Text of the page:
On Thursday, AutoX, an Alibaba (BABA)-backed startup, announced it had rolled out fully driverless robotaxis on public roads in Shenzhen. The company said it had become the first player in China to do so, notching an important industry milestone.
Previously, companies operating autonomous shuttles on public roads in the country were constrained by strict caveats, which required them to have a safety driver inside.
This program is different. In Shenzhen, AutoX has completely removed the backup driver or any remote operators for its local fleet of 25 cars, it said. The government isn't restricting where in the city AutoX operates, though the company said they are focusing on the downtown area.
The company released a video of its minivan — the Fiat Chrysler Pacifica — navigating on its own through the city's downtown area, showing passengers getting in, loading a package into the backseat and letting a dog hop in for a spin.
It also depicts the car navigating around loading trucks, veering past pedestrians, and performing a U-turn.
AutoX demonstrating its driverless robotaxis on the roads in Shenzhen. Credit: AutoX
"It's a dream," AutoX CEO Jianxiong Xiao said in an interview. "After working so hard for so many years, we've finally reached the point that the technology is mature enough, that we feel confident by ourselves, to really remove the safety driver."
Xiao said the company won over regulators after working to improve both its software and hardware. "We have over 100 vehicles driving every day on the road [in China] to capture data," he said. "The AI software is better [now.]"
"From a technical point of view, the car is ready," Xiao said. "It's very crucial to have this car, otherwise we cannot go driverless."
AutoX was founded in 2016 by Xiao, a former assistant lecturer at Princeton who still likes to be called "Professor X." The Shenzhen-based firm focuses on making the technology that goes into self-driving cars, and partners with major automakers, such as Fiat Chrysler, to develop and put out its robotaxis.
The new initiative is still in trial mode and not currently open to the public. That likely won't change anytime soon, according to Xiao, who said that he hoped to obtain permission to expand the program to regular passengers in the next two or three years.
While AutoX has claimed an edge in China, it's not the first time fully driverless shuttles have hit public roads. This summer, the company obtained approval to carry out completely autonomous tests on public roads in parts of San Jose, California, clearing another hurdle in one of its most important markets.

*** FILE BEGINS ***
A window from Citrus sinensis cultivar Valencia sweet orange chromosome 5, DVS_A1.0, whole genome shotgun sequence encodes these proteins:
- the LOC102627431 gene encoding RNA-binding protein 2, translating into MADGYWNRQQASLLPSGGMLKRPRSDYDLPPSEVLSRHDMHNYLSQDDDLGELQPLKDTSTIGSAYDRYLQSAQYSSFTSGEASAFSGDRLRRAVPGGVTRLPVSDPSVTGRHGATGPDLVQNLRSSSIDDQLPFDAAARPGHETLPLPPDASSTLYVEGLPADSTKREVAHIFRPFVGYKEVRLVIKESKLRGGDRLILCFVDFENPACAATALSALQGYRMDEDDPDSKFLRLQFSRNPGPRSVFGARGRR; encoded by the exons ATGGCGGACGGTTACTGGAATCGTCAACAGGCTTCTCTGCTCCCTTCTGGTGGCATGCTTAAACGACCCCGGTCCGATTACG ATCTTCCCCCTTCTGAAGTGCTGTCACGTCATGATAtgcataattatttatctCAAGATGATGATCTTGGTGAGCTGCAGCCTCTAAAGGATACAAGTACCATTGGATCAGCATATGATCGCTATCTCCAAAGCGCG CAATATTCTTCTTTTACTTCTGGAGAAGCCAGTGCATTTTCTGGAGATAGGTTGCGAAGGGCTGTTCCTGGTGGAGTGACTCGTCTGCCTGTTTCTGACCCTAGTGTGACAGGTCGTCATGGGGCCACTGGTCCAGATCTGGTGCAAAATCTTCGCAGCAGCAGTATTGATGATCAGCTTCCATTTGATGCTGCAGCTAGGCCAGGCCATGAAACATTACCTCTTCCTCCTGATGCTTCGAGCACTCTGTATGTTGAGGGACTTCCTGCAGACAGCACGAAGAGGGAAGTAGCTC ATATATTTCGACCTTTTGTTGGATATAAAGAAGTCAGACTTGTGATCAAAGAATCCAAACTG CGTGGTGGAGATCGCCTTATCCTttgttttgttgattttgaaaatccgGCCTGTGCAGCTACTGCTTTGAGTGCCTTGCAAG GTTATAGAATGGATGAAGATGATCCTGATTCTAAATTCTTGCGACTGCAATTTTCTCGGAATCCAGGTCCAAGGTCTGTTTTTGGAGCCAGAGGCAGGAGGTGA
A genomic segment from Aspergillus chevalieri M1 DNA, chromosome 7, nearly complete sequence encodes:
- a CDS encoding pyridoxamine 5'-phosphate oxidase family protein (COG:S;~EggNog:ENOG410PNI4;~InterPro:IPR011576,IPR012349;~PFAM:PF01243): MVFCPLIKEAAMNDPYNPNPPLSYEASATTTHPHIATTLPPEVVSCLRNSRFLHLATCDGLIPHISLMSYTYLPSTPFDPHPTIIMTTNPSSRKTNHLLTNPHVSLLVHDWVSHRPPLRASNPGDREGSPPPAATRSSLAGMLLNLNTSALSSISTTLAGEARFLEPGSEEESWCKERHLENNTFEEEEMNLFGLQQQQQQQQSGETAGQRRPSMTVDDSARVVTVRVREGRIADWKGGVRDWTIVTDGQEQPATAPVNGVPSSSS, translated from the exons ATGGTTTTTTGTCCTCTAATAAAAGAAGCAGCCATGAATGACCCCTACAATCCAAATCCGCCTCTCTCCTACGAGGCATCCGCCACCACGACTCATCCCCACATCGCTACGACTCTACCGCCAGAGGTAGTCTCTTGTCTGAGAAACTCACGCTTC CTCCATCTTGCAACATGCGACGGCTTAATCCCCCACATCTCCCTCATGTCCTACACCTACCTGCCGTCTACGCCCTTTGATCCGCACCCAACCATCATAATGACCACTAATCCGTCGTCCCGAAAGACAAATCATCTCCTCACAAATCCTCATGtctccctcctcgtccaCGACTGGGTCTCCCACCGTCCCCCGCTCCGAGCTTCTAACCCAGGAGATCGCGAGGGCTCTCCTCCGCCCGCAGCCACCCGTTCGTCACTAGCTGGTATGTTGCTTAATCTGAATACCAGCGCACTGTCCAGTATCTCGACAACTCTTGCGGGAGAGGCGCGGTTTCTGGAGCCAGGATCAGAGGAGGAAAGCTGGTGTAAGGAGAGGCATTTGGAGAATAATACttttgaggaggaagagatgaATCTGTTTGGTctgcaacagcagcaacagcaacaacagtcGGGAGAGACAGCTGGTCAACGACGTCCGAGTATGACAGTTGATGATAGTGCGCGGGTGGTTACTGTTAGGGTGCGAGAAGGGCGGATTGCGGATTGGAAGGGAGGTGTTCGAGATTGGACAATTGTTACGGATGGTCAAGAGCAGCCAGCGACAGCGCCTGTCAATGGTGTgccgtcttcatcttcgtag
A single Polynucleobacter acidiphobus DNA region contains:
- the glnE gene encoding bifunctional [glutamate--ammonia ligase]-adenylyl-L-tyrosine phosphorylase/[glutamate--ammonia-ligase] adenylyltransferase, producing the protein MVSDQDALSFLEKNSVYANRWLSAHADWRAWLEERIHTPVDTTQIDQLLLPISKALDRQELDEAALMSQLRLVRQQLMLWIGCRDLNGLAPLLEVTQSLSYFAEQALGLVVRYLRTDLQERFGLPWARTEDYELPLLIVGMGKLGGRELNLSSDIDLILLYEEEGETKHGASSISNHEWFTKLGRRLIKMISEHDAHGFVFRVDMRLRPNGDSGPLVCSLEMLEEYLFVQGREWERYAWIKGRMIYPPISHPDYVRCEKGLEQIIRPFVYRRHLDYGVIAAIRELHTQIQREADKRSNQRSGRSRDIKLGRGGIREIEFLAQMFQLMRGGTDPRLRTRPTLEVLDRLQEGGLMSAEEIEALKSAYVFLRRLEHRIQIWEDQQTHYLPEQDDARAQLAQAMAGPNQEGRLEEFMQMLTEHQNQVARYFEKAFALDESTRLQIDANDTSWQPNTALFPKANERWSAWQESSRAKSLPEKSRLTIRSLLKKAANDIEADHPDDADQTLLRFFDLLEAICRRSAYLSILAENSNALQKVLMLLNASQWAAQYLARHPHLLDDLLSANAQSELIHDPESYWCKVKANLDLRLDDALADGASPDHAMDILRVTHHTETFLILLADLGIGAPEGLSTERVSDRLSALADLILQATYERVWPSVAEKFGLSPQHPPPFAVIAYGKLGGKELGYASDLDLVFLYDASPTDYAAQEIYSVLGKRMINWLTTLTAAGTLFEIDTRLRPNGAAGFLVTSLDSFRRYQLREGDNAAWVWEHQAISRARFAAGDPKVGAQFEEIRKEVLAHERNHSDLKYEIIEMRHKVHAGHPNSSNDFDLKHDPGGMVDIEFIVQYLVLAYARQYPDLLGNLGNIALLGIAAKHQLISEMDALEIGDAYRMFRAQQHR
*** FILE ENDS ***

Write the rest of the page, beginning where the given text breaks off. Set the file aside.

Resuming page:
In October, Alphabet's Waymo went a step further, saying that it would start opening up its unmanned transportation service to members of the public in Phoenix, Arizona. (It now offers rides to passengers in the area through an app.)
Domestic competition is also heating up. Recently, Chinese companies have started to let more ordinary people experience what it's like to ride in a self-driving car.
This year, the coronavirus pandemic demonstrated the need for contactless services, which encouraged the government to move faster with autonomous technology, said Xiao.
In June, Didi, China's biggest ride-hailing firm, began offering free rides in its autonomous vehicles within a designated area of Shanghai.
Recently, Chinese tech giant Baidu (BIDU) also announced that anyone could try its robotaxi service in certain districts of Beijing. Both of those programs require dedicated safety drivers.
AutoX already has more than 100 robotaxis deployed in five Chinese cities, including Shanghai and Wuhan. Over the next year, it aims to double its reach to more than 10 local cities. Whether the company can pull humans from behind the wheel in other markets depends on local regulators, Xiao said.
In Shanghai, its vehicles are available to public users, who can hail them through Alibaba's Autonavi app, a Chinese mapping app.
The startup's latest approval from local authorities in Shenzhen came after six months of trials it had already conducted there.
Some of the company's lessons so far include how to better adapt to traffic conditions in each place, according to Xiao. In Shenzhen, for instance, motorists often have to watch out for delivery workers on bikes and scooters, and drivers are known to drive more aggressively than in the United States, he said.
"The traffic scenarios are much more challenging," he added. "For our AI, we had to do a lot of work to adapt to the local Chinese way of driving."
China, home to the world's biggest auto sector, could someday become the top global market for automated vehicles, according to a report from consulting firm McKinsey. It projects the country could generate as much as $1.1 trillion in revenue from autonomous mobility services by 2040.
The industry, however, still faces a long road ahead. Xiao estimates it could take another five years for unmanned taxis to become the norm across China.
"The bar is incredibly high," he said. "It's extremely challenging, but we're very happy."